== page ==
Lack of leadership threatens our future

Lack of leadership threatens our future 1I see few natural leaders in Sweden, either in politics or business. My definition of a leader includes both practical leadership qualities as well as charisma, eloquence and some education. Most people in a leadership position resemble quota-based class presidents. They don’t really belong in their role, either intellectually or practically.

Jimmie Åkesson, whatever you think of his politics, is probably one of the few examples of a real leader. He has struggled for decades and doesn’t give up, he speaks simply and easily understandable and reaches out to people. Greta Thunberg is also a name that comes up, and even though many say that she lacks charisma, a message and her own agenda, she appears to be some kind of leader. Another example is Klarna CEO Sebastian Siemiatkowski, who is charming and has some natural leadership qualities, or venture capitalist Christer Gardell. To name a few, but as I said, it’s not easy to find people who can point with their whole hand, get things done, and get people on board. We lack a Palme, Bohman, Gyllenhammar or Kamprad.

Natural leadership has often been replaced by compromising figures and administrators. The real leaders are invisible; they may not want to stick their necks out or they may not even exist? A country without real leaders may seem strange, but it is probably not a technical impossibility.

A cadre of faceless bureaucrats can run a country, as each one does their little job, and together they mechanically create bills and decrees. Kind of like the employees at McDonald’s, none of them are really trained chefs, but they are given precise directives on how long a burger should be cooked on each side, and how long the fries should be submerged in the oil, and at what temperature, etc.

And if everyone follows their precise little directives, the machine works. The downside of this model is that the individual employees don’t really know what they are doing, they can only do their little part; they may not see the whole picture. And nobody has to take responsibility.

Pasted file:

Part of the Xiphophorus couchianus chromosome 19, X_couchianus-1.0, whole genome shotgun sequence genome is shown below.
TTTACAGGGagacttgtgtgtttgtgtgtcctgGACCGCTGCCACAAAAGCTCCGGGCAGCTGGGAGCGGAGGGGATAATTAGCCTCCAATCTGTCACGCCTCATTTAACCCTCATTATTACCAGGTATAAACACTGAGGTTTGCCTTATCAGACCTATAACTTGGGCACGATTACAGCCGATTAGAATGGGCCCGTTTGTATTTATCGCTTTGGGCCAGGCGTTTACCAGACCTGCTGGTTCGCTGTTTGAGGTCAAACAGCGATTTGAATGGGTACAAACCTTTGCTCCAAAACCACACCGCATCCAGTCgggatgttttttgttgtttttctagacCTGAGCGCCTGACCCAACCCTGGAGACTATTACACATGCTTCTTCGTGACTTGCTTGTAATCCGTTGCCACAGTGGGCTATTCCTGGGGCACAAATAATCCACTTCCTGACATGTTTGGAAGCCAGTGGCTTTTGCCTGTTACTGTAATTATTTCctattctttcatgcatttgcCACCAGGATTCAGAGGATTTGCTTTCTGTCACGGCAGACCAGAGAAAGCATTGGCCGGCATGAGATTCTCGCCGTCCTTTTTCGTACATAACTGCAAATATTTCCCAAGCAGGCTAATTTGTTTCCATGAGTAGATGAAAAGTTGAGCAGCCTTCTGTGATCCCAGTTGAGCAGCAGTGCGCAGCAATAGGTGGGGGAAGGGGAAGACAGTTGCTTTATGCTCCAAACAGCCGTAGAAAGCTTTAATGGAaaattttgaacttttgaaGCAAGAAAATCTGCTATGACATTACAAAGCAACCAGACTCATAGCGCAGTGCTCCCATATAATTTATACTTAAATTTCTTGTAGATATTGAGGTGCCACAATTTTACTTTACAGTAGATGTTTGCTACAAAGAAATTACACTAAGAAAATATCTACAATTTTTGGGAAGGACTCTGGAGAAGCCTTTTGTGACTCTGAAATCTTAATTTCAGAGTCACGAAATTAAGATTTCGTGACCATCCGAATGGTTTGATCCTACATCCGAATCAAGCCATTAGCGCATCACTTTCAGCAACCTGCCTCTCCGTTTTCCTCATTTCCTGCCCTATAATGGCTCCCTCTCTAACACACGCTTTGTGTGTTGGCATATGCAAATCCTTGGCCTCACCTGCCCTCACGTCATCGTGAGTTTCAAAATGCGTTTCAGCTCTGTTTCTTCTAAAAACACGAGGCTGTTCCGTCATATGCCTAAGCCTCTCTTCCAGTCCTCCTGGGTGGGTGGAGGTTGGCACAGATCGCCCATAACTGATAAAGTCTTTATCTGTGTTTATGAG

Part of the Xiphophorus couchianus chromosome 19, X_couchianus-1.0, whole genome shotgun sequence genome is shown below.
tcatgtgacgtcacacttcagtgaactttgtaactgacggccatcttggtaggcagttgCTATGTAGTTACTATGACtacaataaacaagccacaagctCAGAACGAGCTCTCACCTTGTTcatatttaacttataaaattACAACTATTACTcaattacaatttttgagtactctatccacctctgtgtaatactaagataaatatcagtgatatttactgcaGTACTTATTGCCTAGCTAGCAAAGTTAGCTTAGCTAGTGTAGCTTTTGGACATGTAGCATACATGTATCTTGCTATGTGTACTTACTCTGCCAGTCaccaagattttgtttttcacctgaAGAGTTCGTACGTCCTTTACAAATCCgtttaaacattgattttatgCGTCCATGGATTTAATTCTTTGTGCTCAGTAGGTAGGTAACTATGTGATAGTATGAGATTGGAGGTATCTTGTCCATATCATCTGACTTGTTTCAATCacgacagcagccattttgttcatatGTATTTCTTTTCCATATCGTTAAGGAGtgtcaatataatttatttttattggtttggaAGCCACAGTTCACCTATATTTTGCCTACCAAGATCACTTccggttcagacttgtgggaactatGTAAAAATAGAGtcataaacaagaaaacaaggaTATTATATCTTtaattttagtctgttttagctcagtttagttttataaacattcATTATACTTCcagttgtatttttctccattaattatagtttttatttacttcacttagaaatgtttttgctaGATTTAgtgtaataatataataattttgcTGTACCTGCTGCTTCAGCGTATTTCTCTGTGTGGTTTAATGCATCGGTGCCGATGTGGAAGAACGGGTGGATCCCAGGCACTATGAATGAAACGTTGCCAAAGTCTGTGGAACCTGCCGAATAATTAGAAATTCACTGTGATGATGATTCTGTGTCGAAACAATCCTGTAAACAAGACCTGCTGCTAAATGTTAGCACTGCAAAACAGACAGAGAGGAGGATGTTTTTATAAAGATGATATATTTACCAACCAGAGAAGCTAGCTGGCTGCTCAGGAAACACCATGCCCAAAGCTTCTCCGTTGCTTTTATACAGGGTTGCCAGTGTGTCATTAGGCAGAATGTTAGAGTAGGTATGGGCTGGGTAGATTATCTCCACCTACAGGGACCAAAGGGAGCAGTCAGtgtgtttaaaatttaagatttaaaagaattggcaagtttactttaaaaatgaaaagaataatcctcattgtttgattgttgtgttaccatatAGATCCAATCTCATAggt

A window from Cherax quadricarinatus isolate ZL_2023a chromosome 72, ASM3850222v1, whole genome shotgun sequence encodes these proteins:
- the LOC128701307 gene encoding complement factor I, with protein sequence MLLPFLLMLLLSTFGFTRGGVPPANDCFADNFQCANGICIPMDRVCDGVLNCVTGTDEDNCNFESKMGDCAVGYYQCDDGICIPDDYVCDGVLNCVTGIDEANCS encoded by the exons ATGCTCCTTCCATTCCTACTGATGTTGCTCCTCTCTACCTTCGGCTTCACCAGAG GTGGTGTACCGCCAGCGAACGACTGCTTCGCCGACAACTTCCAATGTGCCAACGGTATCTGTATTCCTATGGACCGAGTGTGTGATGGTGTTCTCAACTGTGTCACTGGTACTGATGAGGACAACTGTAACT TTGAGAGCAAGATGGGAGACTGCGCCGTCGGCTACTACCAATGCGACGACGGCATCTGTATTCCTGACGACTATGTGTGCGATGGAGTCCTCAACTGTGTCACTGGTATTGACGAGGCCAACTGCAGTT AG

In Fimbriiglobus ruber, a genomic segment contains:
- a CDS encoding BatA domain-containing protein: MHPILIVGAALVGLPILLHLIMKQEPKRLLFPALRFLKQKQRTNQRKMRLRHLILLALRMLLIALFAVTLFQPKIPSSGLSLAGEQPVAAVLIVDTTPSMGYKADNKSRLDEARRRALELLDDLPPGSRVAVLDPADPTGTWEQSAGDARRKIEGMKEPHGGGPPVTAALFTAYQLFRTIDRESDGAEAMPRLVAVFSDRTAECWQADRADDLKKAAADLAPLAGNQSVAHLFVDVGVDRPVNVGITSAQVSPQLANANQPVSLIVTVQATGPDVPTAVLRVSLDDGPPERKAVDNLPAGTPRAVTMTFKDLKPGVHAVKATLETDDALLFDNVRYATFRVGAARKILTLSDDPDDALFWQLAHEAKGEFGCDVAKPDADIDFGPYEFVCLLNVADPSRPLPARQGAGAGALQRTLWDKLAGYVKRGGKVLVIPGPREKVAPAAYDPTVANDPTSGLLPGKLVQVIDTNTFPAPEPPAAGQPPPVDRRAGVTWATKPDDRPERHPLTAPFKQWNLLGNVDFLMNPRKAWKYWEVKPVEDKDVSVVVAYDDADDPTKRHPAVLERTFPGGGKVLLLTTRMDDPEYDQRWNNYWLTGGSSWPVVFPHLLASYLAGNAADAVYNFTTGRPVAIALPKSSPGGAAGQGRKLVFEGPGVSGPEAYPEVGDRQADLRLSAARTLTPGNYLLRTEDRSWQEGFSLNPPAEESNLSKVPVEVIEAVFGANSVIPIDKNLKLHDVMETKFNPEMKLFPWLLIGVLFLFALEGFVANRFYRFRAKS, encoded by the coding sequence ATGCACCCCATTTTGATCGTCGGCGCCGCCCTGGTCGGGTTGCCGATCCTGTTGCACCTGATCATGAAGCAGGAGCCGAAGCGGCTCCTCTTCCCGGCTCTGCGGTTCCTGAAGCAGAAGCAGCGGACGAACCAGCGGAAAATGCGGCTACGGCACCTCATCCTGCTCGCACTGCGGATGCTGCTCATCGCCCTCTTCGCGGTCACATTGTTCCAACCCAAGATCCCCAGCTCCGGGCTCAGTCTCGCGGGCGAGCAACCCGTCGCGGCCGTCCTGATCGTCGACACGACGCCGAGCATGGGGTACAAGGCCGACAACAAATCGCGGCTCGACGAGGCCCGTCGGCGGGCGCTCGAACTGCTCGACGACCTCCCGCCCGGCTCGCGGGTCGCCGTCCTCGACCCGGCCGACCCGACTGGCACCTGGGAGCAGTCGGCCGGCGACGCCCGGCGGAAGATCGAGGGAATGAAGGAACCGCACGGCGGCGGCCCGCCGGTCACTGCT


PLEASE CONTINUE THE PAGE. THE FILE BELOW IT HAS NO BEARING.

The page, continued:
So when a country with this kind of weak leadership is approached by more hardline and assertive types, things can of course go really badly. Weak leaders are not very good at dealing with harsh words, threats or violence.

Now we have the so-called gangs that are slowly taking over cities and regions, feeding on illegal activities, and they don’t shy away from attacking the police to mark their status. Stabbings and explosions have also increased in recent years.

Gang is a bad name for this type of clan-based organised crime. Mafia or cartels might be more appropriate, it is really about challenging the state’s monopoly on violence in order to take over the reigns of power.

The media’s reporting also follows the weak government’s line, not wanting to upset people’s emotions or report on worrying things. It is important to appear soft and calm, not to kick up too much dust, and this applies to all areas of life. You don’t want to play hardball, get your hands dirty or have to make difficult decisions.

Soft governance is ultimately very dangerous because it can allow irregularities to continue for a long time before the problems are finally addressed. And by then it may be too late. The soft regime prefers to be occupied and dominated, rather than having to confront phenomena that it considers unpleasant.

That’s why softies can treat other softies very harshly and uncompromisingly, knowing that softies will bend and obey in the end. On the other hand, they do not dare to deal with the toughs, because they are dangerous and may use violence; instead, the toughs are given more rights and looser rules than the soft people. Real leadership and power does not have to bow to weaklings. It is in the nature of things. The thin veneer of civilisation cannot be maintained by wimps.